Customer Relationship Management Q&A
There are CRM solutions in the marketplace that can track promotional spend, even provide alerts when spend limits are being approached. This functionality is also available on mobile devices. Once documented, the data can be fed directly from the CRM solution into an aggregate spend solution to aggregate, process, and report the data to satisfy federal and state legislative requirements. That information can also be used internally for analysis of promotional spend for planning purposes.
Look for a CRM solution that:
• Captures and allocates expenses to all or selected call participants
• Captures the nature and purpose of the spend in accordance with US compliance laws
• Sends a warning when a spend threshold has been reached (if expenses are fed into the system)
• Seamlessly integrates with an aggregate spend solution
And of course, choose one that enables the user to access that same functionality on a mobile device.
The increase in the number and the complexity of laws is making it very difficult for companies to handle this reporting internally under most circumstances. Given all the differences in requirements across the laws, it has become quite burdensome to gather/organize data and prepare reports. For a small company with a minimal sales force that is not engaged in much promotion and advertising, it’s feasible to organize the data internally. However, it is usually more cost-effective to outsource the process to someone with a specialized solution to help meet disclosure compliance. These solutions can enable efficient data integration and cleansing as well as automated reporting that is continuously updated per current regulations. In addition, by outsourcing, companies can the focus on higher-value compliance tasks such as oversight, approval, auditing, and analysis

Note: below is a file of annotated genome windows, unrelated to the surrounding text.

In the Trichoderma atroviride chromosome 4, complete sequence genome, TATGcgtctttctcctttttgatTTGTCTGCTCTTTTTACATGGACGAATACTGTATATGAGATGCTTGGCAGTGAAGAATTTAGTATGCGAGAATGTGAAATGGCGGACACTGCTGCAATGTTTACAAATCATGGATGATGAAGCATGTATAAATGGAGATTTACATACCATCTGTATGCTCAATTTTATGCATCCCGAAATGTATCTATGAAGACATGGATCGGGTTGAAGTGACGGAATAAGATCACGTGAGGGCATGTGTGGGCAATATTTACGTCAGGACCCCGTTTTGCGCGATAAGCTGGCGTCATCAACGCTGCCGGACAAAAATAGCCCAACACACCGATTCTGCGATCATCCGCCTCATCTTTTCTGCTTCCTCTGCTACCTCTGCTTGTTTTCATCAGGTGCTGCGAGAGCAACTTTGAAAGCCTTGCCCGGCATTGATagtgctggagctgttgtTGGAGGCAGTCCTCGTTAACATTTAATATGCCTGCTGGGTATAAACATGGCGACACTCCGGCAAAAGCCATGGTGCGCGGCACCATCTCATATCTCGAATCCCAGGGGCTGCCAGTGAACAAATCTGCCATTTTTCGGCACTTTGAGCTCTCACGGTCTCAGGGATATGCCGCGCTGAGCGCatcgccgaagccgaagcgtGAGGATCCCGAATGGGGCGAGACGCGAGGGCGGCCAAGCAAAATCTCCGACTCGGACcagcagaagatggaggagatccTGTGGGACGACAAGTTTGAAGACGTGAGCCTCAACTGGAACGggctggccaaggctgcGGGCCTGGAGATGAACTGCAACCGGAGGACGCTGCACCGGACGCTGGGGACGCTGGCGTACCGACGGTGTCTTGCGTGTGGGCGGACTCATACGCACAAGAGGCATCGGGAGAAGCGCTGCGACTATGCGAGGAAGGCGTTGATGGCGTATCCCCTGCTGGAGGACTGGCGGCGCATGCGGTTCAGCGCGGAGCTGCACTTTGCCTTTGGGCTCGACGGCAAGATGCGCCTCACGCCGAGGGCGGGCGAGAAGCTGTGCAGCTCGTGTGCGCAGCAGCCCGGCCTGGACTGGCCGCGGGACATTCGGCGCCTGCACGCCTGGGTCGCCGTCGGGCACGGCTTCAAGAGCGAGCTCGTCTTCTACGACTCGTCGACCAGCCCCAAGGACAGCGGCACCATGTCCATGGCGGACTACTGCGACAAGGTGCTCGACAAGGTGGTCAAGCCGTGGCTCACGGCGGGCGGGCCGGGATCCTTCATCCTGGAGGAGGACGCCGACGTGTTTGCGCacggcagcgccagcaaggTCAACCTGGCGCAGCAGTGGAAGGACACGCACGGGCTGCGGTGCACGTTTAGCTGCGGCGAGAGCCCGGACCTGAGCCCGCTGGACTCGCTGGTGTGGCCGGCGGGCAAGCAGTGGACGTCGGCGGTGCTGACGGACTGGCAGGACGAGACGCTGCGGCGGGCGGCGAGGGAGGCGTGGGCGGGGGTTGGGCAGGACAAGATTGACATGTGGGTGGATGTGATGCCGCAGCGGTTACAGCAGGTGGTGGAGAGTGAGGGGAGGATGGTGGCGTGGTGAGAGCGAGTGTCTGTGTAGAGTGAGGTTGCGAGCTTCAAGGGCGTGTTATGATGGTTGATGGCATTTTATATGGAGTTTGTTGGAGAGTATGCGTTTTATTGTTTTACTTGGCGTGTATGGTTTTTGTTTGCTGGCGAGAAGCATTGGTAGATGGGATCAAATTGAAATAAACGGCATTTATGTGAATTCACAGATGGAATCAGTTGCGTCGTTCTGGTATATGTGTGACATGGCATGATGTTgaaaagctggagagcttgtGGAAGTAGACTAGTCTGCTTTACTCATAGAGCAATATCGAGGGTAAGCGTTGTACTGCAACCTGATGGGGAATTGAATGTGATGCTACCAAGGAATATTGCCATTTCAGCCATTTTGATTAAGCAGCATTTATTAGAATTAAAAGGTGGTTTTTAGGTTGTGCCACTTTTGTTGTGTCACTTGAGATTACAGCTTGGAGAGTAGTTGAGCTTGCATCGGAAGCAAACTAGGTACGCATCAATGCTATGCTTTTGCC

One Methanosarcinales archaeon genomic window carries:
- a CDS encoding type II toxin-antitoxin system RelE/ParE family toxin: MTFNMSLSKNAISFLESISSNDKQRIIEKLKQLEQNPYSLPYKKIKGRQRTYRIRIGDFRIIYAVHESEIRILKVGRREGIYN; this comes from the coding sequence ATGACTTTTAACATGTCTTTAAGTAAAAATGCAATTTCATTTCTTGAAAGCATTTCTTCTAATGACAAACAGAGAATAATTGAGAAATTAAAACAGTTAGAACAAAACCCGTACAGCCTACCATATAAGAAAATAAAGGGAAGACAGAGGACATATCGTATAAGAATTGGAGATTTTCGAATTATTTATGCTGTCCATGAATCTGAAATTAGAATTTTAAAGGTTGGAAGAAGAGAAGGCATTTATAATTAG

The new federal law adds another layer of complexity to the required reporting for life science companies. The federal law requires life science companies to track and report on a wide range of payments made to covered recipients, including healthcare practitioners and teaching hospitals (any payment/gift over $10 or $100 aggregate in a given year) which will be made publicly available via a searchable online database. These payments must be reported individually rather than simply disclosing the aggregate payments.
As with the many enacted and pending state disclosure laws, the federal law has yet a different required report format, specification codes, and disclosure requirements. And since the federal government does not use state identifier numbers, companies must move towards adopting a more universal customer ID, such as NPI.
In addition, there is the issue of preemption. The federal law may preempt existing state reporting rules and gift bans if the state laws are similar to or less stringent than the federal requirements. However, this condition does not displace state reporting requirements that are more rigorous than the new federal law. For example, some state laws have total bans on “gifts” to physicians regardless of dollar amounts, which would supercede the federal guidelines. Therefore, companies must be sure to stay up to date on all regulations to determine what their report requirements are.
The new federal law imposes significant financial penalties for noncompliance – up to $150,000 per year for unknowingly failing to report a payment, and up to $1 million per year for knowingly failing to report. Given the relatively short implementation timeline, companies need to start understanding the implications to their business now to start to efficiently and accurately collect data starting in 2012.
The shared SaaS option is the most cost-effective solution, with a lower monthly cost compared to the dedicated SaaS platform. However, given the recent advances in systems virtualization, the cost difference between the two models has decreased significantly compared to the early days of SaaS.
Another factor to consider is that a shared SaaS environment has fixed upgrade timing, whether it suits the client or not, while a dedicated SaaS environment allows the client to choose the upgrade timing within a time window, usually 90 days.
Finally, most SaaS vendors impose daily processing and data-load limits on their shared environment, while the dedicated option is generally not subject to these limits.